Interview: Ron Carter (Part 1) - JazzWax

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March 24, 2008


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Jon Foley

A dissenting opinion, if I might -
"The history of the acoustic jazz bass starts in the hands of hard-charging 1930s swingers like Jimmy Blanton, John Kirby, Moses Allen and Walter Page." (This is where Milt Hinton belongs, IMO). "The band bassists were followed in the 1940s by boppers Oscar Pettiford, Curly Russell, Tommy Potter and Nelson Boyd." (The latter three were primarily rhythm players who rarely soloed, at least on record). "Next were the cooler, more "cerebral" 1950s bassists Ray Brown, Charles Mingus, Percy Heath, Paul Chambers, Milt Hinton, George Morrow, Doug Watkins and Scott LaFaro." (Although arguably more cerebral than the previously mentioned players [except Pettiford], I'd never classify Brown, Mingus, and LaFaro, to pick just three, as "cool." Just the opposite, I'd say). "Then in the early 1960s, Ron Carter transformed the upright instrument from metronome to equal creative partner." (If anyone could be credited with that transformation, it would have to be Mingus, LaFaro, and the criminally underrated Red Mitchell - in the 1950s. Then, in the 60s, Ron Carter carried on with his own advancements in playing).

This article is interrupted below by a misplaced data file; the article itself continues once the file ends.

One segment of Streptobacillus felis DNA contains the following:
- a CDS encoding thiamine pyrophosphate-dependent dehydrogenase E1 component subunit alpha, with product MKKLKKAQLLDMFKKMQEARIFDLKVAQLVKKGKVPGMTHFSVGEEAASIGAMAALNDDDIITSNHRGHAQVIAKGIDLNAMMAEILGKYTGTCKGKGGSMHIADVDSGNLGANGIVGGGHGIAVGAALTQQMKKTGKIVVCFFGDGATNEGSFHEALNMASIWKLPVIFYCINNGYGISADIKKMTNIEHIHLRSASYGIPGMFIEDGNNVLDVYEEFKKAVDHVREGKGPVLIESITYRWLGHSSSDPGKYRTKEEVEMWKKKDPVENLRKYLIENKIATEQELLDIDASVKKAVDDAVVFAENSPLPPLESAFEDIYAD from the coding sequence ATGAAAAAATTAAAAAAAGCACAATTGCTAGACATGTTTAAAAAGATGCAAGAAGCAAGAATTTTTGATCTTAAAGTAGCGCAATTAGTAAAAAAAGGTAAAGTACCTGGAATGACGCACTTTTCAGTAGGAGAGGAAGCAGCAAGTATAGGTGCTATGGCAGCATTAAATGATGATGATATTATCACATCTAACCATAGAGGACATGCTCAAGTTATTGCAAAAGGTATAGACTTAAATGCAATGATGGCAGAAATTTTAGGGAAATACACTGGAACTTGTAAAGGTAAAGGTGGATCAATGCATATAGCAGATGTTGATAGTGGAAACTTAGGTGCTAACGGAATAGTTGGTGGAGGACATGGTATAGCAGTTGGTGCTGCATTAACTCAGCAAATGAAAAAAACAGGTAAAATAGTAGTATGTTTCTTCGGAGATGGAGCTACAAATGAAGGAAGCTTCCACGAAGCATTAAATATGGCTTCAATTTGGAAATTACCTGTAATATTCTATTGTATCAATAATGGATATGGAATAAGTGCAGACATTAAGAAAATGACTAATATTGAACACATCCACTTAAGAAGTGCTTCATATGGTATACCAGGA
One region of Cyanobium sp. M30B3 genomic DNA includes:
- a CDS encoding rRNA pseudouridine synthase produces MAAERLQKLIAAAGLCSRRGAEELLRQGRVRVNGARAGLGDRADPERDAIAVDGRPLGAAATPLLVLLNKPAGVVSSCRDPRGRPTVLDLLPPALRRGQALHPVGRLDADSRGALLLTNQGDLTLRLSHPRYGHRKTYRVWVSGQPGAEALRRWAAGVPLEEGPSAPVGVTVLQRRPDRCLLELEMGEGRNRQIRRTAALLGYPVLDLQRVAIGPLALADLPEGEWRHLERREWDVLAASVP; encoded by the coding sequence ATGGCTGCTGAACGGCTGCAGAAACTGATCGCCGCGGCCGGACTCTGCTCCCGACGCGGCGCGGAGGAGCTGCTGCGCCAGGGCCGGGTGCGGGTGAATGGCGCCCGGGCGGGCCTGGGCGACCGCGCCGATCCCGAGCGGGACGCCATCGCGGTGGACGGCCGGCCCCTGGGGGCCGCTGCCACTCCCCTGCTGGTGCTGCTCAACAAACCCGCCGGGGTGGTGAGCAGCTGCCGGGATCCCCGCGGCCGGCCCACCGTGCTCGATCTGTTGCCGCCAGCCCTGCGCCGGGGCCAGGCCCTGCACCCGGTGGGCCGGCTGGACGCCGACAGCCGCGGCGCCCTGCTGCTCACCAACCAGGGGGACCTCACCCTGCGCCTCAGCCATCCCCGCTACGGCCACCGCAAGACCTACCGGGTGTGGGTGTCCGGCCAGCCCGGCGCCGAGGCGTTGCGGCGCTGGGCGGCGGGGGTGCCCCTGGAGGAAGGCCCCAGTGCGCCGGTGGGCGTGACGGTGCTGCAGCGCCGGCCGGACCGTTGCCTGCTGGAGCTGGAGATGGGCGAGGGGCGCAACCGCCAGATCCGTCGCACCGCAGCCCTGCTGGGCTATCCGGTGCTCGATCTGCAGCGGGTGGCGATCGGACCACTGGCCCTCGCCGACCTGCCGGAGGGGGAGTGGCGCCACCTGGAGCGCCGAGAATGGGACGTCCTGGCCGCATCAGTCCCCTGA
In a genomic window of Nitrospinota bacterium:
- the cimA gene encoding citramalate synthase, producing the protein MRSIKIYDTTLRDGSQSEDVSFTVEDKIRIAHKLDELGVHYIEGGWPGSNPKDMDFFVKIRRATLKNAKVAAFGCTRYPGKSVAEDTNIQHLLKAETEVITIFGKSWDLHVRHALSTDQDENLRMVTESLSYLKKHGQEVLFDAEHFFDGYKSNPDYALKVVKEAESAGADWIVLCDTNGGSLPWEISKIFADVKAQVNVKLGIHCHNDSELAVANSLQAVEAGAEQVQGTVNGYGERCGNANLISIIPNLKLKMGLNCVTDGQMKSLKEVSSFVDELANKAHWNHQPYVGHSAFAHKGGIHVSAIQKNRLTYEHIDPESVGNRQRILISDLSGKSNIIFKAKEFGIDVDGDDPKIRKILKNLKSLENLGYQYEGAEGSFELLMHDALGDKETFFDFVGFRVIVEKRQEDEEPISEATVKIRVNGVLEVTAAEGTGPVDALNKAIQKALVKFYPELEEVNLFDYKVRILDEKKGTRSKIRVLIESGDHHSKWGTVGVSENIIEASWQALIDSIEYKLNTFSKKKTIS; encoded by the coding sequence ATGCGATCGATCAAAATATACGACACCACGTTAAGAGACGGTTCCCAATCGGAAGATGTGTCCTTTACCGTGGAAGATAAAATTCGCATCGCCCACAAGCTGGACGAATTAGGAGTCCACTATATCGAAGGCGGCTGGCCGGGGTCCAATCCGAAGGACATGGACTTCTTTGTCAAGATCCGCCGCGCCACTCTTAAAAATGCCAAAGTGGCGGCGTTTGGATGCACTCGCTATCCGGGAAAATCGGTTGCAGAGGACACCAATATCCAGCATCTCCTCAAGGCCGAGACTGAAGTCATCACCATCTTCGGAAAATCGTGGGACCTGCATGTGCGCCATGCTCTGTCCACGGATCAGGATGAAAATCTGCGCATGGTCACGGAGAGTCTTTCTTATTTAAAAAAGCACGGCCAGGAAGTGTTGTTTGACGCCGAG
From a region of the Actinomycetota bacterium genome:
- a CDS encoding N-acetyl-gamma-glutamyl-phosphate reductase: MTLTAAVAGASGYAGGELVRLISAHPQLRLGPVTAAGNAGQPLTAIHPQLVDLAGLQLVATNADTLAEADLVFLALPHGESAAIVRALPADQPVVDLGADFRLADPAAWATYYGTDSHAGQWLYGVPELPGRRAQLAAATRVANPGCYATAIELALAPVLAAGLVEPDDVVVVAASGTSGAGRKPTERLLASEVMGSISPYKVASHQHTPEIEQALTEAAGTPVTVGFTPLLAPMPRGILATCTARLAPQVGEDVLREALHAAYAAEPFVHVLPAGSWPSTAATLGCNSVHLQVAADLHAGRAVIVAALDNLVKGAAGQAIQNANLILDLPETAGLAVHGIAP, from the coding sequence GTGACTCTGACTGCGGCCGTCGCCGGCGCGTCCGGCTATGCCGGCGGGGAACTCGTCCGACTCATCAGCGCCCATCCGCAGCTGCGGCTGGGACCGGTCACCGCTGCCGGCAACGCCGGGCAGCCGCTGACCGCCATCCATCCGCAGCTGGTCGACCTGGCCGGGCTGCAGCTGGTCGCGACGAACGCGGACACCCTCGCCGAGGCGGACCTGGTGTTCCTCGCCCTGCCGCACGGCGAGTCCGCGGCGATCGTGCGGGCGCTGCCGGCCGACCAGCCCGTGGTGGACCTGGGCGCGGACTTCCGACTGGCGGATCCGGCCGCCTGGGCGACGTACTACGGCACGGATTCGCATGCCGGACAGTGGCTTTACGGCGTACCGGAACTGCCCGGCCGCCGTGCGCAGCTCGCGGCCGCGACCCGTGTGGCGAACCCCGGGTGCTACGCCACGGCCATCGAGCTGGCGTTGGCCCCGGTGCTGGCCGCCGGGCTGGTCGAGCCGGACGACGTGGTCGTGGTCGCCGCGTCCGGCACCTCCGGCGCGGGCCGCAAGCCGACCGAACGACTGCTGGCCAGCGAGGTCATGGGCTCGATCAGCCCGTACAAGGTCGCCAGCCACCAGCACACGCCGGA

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  • Marc Myers writes regularly for The Wall Street Journal and is author of "Anatomy of 55 More Songs," "Anatomy of a Song," "Rock Concert: An Oral History" and "Why Jazz Happened." Founded in 2007, JazzWax has won three Jazz Journalists Association awards.
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